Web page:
Street artists at the moment are reflecting up on the emotional level of our state of mind and everytime there is a scandal street artists are definitely on the ball waiting to put these signs out there in order to increase the awareness and make people understand that these aren’t just small events and that everything influences everything else.


TC 10:12:01 – 10:12:16


I’ve always had the... a bad relationship with authority and with capitalism and the people are marginalized and victimized by it. So these are very strong motifs that make it much more easier for me to come up with the ideas.


TC 10:12:30 – 10:12:55


When it comes to censorship it seems people have throughout the ages have sometimes created their own prisons without somebody actually doing it to them. And it will take time for them to actually open themselves up to a newer Egypt and this is something the government can not do and something that can not be talked. It has to be a self-realisation.


TC 10:13:11 – 10:13:38


Before the revolution there seemed to be at least maybe let’s say one or two artists that took it seriously... did a few works around the walls in the city. After this transition we have seen a lot of bursts of creativity from writers, directors, artists because somehow it felt like the wall of censorship suddenly fell. And from that point onwards everybody has been releasing as much as they can.


TC 10:13:53 – 10:14:09


People want a defined thing to follow and what I like about at least my style and some of other graffiti artists in our town is putting a thought-provoking message with a universal thread that hits everybody.


TC 10:14:15 – 10:14:40


There was an instance when one person told me: „Why don’t you give us some instructions under the image so that we know how to think or what to think and’s very interesting because they... it seems that thinking now at these has become an exhausting process. Something that we take for granted and something that really annoys us but I am sure in the future it will become an easier process.


TC 10:14:50 – 10:15:19


I think after the revolution is done there will be just as much work to do just as it was during the revolution. Me being part of this revolution and absorbing the energy around me everytime I go to Tharir of course prepares me to do more artwork that is related to the current events. After the revolution is over who knows, maybe my work will take a much more progressive, optimistic site to it.


TC 10:15:39 – 10:15:53

Karima Mansour

Egypt is such a... complex... you know... country and society and it is impossible to be able to... you know... pinpoint it and say this it what it is.


TC 10:16:10 – 10:16:39

Karima Mansour

I know it’s very tempting especially from the outside world to box it and frame it and... you know... say yes it’s this you know ...islamic and dadadada where women dressed like this and look like that, you can’t do this and you can’t do that and I would not be honest if I also played along with this. We have veiled women but we also have women like me and this is how I am in my country like I am outside, it doesn’t change and I am a dancer after all working with the body in my country.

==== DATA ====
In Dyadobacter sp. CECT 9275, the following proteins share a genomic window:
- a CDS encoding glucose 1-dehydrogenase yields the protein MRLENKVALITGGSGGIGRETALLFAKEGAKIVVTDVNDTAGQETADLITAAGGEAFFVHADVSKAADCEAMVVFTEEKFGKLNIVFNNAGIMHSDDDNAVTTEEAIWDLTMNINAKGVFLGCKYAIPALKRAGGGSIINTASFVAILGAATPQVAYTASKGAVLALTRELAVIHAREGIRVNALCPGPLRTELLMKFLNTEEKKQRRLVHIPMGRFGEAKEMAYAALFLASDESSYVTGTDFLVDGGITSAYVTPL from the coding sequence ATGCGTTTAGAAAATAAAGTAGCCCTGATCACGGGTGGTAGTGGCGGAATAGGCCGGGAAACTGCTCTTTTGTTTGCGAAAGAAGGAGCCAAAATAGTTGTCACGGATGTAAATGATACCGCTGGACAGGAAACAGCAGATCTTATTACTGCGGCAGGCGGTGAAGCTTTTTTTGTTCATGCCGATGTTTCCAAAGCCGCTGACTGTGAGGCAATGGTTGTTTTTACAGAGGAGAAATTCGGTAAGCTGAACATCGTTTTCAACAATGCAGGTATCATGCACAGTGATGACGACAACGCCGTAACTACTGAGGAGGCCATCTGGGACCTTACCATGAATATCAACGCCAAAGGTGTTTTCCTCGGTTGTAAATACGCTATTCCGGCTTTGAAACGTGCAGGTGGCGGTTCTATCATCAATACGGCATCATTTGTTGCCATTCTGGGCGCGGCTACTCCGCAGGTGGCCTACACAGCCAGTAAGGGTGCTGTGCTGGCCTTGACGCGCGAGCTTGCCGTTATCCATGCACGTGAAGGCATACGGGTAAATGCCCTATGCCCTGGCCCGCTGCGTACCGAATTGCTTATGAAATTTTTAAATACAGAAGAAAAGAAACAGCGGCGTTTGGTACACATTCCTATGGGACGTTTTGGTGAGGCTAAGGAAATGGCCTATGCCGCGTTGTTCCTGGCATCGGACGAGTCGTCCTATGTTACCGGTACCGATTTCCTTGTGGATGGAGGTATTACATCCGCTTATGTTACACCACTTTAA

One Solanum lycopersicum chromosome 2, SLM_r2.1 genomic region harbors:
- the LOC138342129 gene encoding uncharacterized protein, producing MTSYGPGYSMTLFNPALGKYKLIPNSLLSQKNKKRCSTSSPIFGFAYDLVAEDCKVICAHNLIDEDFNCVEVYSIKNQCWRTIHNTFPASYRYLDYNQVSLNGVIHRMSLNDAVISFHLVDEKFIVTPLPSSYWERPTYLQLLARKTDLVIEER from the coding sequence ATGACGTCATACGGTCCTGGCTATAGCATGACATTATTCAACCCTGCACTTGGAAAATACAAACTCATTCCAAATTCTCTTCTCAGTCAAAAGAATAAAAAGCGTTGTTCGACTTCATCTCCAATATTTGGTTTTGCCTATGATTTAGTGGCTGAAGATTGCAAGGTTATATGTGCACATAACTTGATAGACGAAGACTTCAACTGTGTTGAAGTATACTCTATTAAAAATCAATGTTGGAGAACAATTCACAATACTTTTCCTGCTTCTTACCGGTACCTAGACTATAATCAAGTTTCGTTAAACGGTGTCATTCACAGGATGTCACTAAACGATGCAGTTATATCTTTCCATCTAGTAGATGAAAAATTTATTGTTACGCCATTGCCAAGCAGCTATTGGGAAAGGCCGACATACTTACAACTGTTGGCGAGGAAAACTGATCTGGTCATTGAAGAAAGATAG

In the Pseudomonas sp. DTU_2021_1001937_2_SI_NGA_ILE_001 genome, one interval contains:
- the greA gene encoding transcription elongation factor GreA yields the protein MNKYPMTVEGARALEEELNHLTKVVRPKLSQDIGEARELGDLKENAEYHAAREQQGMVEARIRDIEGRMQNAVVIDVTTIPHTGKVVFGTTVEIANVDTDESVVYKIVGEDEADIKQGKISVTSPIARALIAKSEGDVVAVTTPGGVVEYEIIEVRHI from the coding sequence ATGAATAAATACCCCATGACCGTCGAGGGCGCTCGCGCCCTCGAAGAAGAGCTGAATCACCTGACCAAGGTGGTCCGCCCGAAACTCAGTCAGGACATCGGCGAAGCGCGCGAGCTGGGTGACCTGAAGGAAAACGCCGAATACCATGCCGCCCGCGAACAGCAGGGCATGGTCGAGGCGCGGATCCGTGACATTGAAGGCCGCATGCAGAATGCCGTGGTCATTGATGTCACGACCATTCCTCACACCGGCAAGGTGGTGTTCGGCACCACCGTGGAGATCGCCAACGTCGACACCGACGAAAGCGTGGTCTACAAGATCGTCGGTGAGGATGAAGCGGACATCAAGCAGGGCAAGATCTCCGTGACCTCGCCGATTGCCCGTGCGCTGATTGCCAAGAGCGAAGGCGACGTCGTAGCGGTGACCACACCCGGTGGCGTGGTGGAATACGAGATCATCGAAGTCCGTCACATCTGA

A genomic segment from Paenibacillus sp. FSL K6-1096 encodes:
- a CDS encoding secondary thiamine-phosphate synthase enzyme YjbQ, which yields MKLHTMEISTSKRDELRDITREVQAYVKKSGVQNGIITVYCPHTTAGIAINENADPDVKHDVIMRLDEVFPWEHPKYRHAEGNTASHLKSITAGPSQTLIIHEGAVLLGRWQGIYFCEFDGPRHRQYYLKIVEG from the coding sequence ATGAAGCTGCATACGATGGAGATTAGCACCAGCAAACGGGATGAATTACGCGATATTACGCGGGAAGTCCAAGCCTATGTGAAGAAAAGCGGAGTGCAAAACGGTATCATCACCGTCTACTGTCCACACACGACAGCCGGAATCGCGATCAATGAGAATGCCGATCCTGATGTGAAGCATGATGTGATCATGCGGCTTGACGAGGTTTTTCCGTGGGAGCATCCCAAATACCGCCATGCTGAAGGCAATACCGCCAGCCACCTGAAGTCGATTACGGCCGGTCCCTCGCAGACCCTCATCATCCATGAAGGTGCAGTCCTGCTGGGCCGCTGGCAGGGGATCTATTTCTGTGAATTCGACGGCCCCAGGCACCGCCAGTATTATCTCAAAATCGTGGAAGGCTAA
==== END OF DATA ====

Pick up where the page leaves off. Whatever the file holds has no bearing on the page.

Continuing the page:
TC 10:16:47 – 10:17:36

Karima Mansour

I am not particularly interested at the moment to create work that is necessarily or directly related to the events or to the... you know... revolution.

It’s a fine line between know ...using it to know know sell something which I personally feel would be first of all too easy, second of all cheap and know... we try as much as possible to avoid that and what lot of the participants in the workshop said to me know... without me saying anything., I just said know... „what do you think we need to do?“. And a lot of people said: „ You know we want to do something but we don’t want to do something about the revolution.“


TC 10:18:02 – 10:18:20

Karima Mansour

When you see the work you see that it’s there but it’s not forced. It is really... it’s a much bigger thing. It’s about know... the before, during and after those... you know... moments of chaos, moments of joy, moments of... you know... really... you know... exhaustion, it’s all related to that.


TC 10:18:25 – 10:18:35

Karima Mansour

But I also think it’s very related to Egypt and particularly the city of Cairo because it does do that to you.


TC 10:19:57 -10:20:25

Karima Mansour

One of the main differences is that this time I decided to do a showing and it was possible because in fact I have not shown my work in Egypt since 2004. So… you know… 7 years later, today, here and now was the first time and it was a very important statement.


TC 10:20:34 – 10:21:17

Karima Mansour

We are trying to close the gap between what you would call an independent artist and what you would call a state-run artist, so that the evaluation if you like becomes about the work and not about if you are an independent or an employee. We are trying… it has not happen yet but I am quite sure that it will… that this thing… you know …being an independent artist you don’t have access to the state-run theatres …I think this seriously has to change… you know. And if it doesn’t I think we just going to walk into the theatres and squad. I mean it’s the only way because I mean it’s enough.


TC 10:21:38 – 10:22:12

Ezzat Ismail

In any case you can still find a way to fight and find a way to go up but the problem is how hard it is. So before the revolution we were fighting for …to prove existence by different ways by building real strong structure that can stand against that huge kind that’s going on all the time. So it was a little bit very hard. So… this was before the revolution. After the revolution it was… it is like an open door.


TC 10:22:24 – 10:22:41

Ezzat Ismail